domingo, 6 de mayo de 2012

Las petroleras de EEUU quieren avanzar en YPF

Artículo de The Washington Post

Argentina’s gas and oil fields are risky but lucrative for Big Oil

Argentina’s hostile takeover of YPF, a Spanish-owned oil producer that is the largest energy company here, was to many economists a blunder that would only curtail foreign investment in a country starving for cash.
But as Argentina’s congress on Thursday night approved the expropriation of Repsol’s prized affiliate, President Cristina Fernandez de Kirchner’s government was gambling that the recent discovery of what could be billions of barrels of oil and gas in Patagonia would be too big a lure for energy companies to pass up. Unable to muster state money and lacking in technology, the government needs oil companies to spend $25 billion a year to bring cutting-edge technology and unlock the bounty from an oil and gas formation, dubbed Dead Cow, in the huge Neuquen basin.
For those companies with the capital and know-how — including such giants as Exxon Mobil and Chevron — the possibilities may prove irresistible, said economists and oil analysts here and in the United States.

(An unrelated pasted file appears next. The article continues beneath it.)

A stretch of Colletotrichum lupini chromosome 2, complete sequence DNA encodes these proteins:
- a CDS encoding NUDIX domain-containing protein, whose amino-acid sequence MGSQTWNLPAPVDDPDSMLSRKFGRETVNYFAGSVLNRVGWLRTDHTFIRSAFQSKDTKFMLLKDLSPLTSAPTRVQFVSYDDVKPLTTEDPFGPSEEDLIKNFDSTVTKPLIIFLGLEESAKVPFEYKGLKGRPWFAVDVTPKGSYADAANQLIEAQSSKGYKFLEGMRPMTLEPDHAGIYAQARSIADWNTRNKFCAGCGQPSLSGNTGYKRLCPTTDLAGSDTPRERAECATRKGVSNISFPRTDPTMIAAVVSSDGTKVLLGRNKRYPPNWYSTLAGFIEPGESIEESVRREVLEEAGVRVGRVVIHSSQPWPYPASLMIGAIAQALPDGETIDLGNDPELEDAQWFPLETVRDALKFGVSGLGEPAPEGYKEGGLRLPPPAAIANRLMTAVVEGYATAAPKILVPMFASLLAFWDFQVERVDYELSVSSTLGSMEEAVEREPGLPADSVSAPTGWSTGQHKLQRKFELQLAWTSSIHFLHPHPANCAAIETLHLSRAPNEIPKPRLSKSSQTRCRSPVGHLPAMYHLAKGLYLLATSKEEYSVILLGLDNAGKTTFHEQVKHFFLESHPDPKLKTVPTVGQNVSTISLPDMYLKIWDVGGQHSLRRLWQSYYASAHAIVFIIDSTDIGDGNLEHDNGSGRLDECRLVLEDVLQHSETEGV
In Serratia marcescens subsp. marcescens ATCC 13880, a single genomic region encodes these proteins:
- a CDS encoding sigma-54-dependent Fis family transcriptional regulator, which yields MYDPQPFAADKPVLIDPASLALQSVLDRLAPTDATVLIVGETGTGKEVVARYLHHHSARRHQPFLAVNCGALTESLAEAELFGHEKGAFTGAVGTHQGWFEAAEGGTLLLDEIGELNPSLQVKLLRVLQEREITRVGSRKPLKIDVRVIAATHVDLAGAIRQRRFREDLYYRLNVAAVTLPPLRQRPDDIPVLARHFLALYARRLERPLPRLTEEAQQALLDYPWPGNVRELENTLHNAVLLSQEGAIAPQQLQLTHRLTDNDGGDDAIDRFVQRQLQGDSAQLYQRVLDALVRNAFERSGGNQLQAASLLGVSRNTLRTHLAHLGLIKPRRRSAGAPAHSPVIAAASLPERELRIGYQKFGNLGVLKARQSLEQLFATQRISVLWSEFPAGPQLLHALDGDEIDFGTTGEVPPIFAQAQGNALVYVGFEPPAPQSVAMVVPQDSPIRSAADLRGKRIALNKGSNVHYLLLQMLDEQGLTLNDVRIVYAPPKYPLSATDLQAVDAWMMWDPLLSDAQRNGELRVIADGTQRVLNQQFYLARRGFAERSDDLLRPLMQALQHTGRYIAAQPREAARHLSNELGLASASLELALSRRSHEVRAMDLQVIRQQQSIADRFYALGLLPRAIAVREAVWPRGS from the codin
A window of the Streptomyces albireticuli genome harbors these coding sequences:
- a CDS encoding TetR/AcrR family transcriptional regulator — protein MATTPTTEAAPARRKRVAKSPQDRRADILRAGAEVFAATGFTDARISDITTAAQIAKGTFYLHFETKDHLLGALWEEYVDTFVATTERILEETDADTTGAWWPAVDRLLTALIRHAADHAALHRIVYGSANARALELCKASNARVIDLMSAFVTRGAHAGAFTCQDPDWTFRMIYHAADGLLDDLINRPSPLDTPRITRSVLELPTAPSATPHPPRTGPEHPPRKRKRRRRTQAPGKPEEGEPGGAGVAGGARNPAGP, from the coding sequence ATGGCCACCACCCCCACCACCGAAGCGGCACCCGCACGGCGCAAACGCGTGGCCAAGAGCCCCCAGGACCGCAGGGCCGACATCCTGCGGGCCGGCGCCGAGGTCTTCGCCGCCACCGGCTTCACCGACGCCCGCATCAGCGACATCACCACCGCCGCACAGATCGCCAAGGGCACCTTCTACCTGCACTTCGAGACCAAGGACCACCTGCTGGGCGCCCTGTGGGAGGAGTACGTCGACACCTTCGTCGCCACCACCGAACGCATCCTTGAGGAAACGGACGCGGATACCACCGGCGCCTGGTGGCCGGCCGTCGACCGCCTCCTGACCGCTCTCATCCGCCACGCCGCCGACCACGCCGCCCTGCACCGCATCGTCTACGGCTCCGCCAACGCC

“There are a lot of companies that still want to do business there, and the good thing for those companies is that Argentina needs the capital and the know-how and the technology,” said Larry Goldstein, director of the industry-supported Energy Policy Research Foundation in New York. “Argentina, on the energy side, is going to get away with it. It won’t necessarily backfire on them.”
On the surface, Argentina’s move against YPF — which included cutting off phone lines to the company’s headquarters and forcing executives out — has shaken investors and solidified Argentina’s place as a financial rogue. A decade ago, Argentina recorded the biggest debt default in history, $100 billion. Argentina also refuses to pay its debts to the Paris Club of nations and, according to the Obama administration, has repeatedly ignored judgments made against it by the World Bank’s arbitration body in favor of U.S. companies.
Now, Argentina’s image, at least to foreign investors and markets, has been further tarnished with a lopsided 207-32 vote in the lower house that legalized the expropriation of a controlling stake in Repsol’s $18 billion affiliate.


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